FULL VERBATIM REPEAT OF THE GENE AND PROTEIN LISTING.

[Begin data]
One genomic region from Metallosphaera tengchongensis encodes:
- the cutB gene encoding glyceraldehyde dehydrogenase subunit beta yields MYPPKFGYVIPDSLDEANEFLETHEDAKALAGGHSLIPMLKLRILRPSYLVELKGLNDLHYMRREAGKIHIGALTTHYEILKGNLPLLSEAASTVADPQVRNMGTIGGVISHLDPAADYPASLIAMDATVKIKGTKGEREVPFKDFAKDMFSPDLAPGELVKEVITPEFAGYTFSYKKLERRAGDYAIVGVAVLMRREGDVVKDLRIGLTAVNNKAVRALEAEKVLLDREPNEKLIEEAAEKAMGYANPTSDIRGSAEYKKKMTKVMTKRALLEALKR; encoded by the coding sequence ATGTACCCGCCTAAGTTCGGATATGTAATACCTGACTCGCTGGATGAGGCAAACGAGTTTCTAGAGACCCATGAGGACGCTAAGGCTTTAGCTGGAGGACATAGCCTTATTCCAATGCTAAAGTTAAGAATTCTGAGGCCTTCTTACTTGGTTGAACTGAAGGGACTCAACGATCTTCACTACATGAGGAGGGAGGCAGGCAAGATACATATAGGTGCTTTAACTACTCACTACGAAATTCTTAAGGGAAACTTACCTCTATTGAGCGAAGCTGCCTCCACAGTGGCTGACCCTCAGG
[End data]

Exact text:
One genomic region from Metallosphaera tengchongensis encodes:
- the cutB gene encoding glyceraldehyde dehydrogenase subunit beta yields MYPPKFGYVIPDSLDEANEFLETHEDAKALAGGHSLIPMLKLRILRPSYLVELKGLNDLHYMRREAGKIHIGALTTHYEILKGNLPLLSEAASTVADPQVRNMGTIGGVISHLDPAADYPASLIAMDATVKIKGTKGEREVPFKDFAKDMFSPDLAPGELVKEVITPEFAGYTFSYKKLERRAGDYAIVGVAVLMRREGDVVKDLRIGLTAVNNKAVRALEAEKVLLDREPNEKLIEEAAEKAMGYANPTSDIRGSAEYKKKMTKVMTKRALLEALKR; encoded by the coding sequence ATGTACCCGCCTAAGTTCGGATATGTAATACCTGACTCGCTGGATGAGGCAAACGAGTTTCTAGAGACCCATGAGGACGCTAAGGCTTTAGCTGGAGGACATAGCCTTATTCCAATGCTAAAGTTAAGAATTCTGAGGCCTTCTTACTTGGTTGAACTGAAGGGACTCAACGATCTTCACTACATGAGGAGGGAGGCAGGCAAGATACATATAGGTGCTTTAACTACTCACTACGAAATTCTTAAGGGAAACTTACCTCTATTGAGCGAAGCTGCCTCCACAGTGGCTGACCCTCAGG